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Where people with small heads are outcasts

People living with microcephaly, a condition which leads children to be born with tiny heads, are considered a curse, but a local school is saving them from cruelty

From a glimpse, Kazungu Charo’s tiny physique, coupled with the cheeky stunts he pulls seems to belie his age.

But looks can be deceiving because Charo who looks 14 years is actually a 35-year-old adult.

Standing way under four feet tall, Charo’s appearance is largely characterised by tiny features; most conspicuously his abnormally small head that equals the size of an average human being’s clenched fist. He suffers from microcephaly— a rare neurological condition where the brain does not develop properly resulting in a smaller than normal head.

Although Charo knows his name and recalls his home village, it is clear he has intellectual disability as he cannot communicate well. Charo’s friend, Karama Kalama is 53, but it is difficult to notice, as he is equally tiny.

These two are among tens of other adults and children with similar condition who are seeking refuge at The Sahajanand Special School in Mtwapa Township after they were rescued from their homes by Mombasa Cement, a donor who has volunteered to take care of them. Because of their unusual size, they tend to attract huge attention of most people who visit the school.

Personnel at Sahajanand Special School say most visitors seek their attention perhaps to get to understand them better.

“Most people who come here are usually awed and normally they don’t hide their excitement. They try to engage them in conversation and even take photos and record them,” says a cook at the school. The special school hosts over 1,000 children with variety of other special needs ranging from hearing and visual impairment, cerebral palsy, autism to Down syndrome, but Charo and close to 50 others with microcephaly are at the school mostly because they have been ostracised by the society as “bad omen”.

In remote villages of Kilifi, people with microcephaly are reportedly shunned and treated as outcasts and it is said at times they are secretly and quietly strangled to death shortly after birth. “Where they come from, they are regarded as bad omen, in fact some believe they are the cause of long droughts in parts of Kilifi. They are, therefore, regarded as angels of starvation, which has ravaged parts of Ganze and Bamba.

“However, looking at it critically, these are unfounded beliefs, which have no scientific connections to climatic conditions,” the school’s principal Patrick Muzungu, who is also a local resident says.

According to the school boss, following the negative belief attached to people with microcephaly condition in the region, majority of those who survive past the teenage stage end up wallowing in severe marginalisation throughout their life time.

“When left in the villages, most of them  die prematurely because of the unfair life they live. Some of them are exposed to excessive consumption of palm wine and are subjected to serial sexual abuse by sex pests,” he says.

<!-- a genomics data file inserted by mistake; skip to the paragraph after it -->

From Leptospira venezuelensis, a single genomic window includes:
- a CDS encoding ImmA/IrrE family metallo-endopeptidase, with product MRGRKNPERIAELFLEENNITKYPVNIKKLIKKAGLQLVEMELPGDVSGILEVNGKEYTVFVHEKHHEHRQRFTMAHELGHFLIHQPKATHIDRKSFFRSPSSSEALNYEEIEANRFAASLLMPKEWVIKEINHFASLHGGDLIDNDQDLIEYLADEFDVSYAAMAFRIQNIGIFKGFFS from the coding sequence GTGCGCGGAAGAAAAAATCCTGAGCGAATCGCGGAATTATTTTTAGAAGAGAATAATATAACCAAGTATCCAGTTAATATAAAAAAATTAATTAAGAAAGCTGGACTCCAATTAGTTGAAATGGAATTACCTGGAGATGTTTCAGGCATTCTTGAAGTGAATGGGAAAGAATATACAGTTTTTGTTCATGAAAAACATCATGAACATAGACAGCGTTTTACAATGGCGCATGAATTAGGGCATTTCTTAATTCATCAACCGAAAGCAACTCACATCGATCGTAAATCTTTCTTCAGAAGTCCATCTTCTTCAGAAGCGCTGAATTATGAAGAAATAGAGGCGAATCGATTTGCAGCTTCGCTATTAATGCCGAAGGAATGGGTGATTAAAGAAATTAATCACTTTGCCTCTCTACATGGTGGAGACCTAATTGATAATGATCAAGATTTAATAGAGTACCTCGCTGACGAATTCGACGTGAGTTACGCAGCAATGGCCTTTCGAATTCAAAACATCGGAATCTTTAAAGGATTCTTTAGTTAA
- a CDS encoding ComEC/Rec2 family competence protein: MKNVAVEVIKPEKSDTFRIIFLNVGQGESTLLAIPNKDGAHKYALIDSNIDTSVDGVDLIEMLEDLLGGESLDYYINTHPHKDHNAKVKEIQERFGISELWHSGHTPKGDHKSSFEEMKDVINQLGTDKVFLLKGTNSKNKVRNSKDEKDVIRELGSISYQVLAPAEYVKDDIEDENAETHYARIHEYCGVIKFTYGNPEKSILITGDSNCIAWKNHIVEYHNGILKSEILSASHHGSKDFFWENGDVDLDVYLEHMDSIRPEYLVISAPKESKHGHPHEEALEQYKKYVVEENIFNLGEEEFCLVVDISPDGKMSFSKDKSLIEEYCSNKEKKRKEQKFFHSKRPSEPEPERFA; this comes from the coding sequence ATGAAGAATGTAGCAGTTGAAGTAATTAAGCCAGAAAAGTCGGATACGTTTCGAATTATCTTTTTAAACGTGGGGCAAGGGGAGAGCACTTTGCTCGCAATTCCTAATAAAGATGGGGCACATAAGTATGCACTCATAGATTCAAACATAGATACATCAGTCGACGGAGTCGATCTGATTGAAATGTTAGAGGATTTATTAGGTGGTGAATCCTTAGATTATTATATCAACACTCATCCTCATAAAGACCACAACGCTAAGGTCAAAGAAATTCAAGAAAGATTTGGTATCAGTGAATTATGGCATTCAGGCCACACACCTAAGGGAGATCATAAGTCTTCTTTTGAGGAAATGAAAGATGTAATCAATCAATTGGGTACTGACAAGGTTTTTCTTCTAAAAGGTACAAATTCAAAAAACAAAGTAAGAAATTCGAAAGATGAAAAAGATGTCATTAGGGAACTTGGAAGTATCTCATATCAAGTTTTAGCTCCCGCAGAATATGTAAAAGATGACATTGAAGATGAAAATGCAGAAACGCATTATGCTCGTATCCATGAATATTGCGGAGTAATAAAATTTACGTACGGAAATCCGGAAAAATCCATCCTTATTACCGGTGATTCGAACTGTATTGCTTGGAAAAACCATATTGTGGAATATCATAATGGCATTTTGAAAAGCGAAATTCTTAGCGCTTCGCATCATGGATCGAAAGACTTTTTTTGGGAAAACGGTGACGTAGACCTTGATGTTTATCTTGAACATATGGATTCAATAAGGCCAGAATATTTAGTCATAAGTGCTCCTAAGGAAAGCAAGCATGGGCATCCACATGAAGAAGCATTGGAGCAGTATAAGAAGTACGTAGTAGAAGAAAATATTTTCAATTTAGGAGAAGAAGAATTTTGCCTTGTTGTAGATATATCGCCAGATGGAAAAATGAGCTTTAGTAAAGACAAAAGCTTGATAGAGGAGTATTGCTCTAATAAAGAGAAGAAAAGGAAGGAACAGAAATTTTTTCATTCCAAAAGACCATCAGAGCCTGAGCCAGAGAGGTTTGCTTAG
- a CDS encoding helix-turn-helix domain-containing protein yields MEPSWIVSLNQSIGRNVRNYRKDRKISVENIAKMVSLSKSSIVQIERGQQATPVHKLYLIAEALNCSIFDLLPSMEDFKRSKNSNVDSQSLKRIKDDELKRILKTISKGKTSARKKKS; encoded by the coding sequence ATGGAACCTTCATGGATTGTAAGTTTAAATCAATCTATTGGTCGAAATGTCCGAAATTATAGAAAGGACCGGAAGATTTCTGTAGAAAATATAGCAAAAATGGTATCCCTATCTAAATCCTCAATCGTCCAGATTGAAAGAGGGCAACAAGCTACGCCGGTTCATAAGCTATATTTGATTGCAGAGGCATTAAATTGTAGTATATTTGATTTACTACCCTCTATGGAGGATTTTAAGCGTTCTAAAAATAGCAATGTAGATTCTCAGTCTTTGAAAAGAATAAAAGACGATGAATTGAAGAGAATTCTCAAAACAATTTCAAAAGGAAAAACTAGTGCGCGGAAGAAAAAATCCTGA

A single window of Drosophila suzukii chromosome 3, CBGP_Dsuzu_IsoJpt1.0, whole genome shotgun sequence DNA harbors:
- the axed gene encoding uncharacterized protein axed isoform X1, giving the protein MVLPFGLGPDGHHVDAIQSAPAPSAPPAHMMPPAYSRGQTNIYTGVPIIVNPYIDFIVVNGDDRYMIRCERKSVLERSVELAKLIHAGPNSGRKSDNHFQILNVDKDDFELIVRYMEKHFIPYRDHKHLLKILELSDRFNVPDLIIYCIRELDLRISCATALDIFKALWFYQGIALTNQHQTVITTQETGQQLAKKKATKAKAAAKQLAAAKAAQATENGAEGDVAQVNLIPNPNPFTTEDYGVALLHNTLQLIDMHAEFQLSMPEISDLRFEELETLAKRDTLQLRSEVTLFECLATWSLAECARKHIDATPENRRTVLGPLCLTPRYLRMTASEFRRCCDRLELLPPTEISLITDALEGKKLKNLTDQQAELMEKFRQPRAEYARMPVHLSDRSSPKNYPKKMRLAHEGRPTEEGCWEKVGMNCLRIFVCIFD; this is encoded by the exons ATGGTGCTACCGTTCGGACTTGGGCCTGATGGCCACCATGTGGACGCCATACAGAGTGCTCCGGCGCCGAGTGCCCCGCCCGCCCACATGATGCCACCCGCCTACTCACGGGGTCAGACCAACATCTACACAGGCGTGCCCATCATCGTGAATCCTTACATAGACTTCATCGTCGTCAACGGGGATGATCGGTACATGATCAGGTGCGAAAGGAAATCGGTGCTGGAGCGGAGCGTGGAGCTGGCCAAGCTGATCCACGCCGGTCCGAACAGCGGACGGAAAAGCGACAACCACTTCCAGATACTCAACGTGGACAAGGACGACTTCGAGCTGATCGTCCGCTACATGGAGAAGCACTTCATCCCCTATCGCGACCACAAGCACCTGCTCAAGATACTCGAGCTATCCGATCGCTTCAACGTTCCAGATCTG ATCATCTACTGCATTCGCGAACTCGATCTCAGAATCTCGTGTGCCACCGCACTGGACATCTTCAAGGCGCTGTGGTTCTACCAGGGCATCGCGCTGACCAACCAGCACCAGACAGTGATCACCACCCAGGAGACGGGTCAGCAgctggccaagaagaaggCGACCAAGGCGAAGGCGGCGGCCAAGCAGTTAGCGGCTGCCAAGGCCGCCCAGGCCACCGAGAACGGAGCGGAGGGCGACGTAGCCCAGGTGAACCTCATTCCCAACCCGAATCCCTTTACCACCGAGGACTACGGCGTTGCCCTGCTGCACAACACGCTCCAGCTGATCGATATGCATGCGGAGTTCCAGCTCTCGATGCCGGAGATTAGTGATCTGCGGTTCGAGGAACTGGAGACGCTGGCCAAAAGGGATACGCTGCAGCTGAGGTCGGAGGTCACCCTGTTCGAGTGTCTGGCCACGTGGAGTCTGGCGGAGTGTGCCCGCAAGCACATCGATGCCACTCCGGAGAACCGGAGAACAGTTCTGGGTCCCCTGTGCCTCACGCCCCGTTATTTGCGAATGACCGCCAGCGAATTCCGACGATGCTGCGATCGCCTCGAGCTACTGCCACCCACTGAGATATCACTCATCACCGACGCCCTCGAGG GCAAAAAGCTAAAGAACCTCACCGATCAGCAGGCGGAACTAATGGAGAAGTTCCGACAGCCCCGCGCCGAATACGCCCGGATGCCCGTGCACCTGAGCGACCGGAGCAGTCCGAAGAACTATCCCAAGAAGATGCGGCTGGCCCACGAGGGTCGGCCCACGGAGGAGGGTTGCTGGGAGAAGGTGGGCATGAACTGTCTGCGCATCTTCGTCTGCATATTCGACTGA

Deputy school head John Barisa says it is against the above backdrop that Mombasa Cement embarked on a door-to-door mission to help them.

“When we started in 2006 our unit just had 17 children and so we started going door-to-door, village to village searching for these children and then we started holding barazas and that was when parents started bringing their children here,” Barisa says.

Barisa says they require 24/7 close monitoring since some of them fall sick easily.

Mombasa Cement and Corrugated Group human resource manager, Akram Mohammed, says caring for the disadvantaged is part of the corporate social responsibility programme.

But what’s most puzzling even to the school administration is the high concentration of people with microcephaly condition in the remote parts of lower side of the Coast, predominantly Kilifi.  

Some locals believe increased cases of incest could be responsible for expanding population of people born with microcephaly.

“We have cases of families intermarrying amongst themselves and fathers getting children with their own daughters…now such things are both culturally and religiously incorrect and we believe they are the reason why we have such cases growing by the day,” says James Katana, an elder in Garashi, Magarini constituency in Kilifi.

However, World Health Organisation website states that there are many potential causes of microcephaly, but often the cause remains unknown. 

The most common causes include- infections during pregnancy: toxoplasmosis (caused by a parasite found in undercooked meat), Campylobacter pylori, rubella, herpes, syphilis, cytomegalovirus, HIV and Zika viruses.

Maternal exposure to heavy metals like arsenic and mercury, alcohol, radiation, smoking and severe malnutrition have also been singled out by WHO as some of the possible causes of the abnormality.

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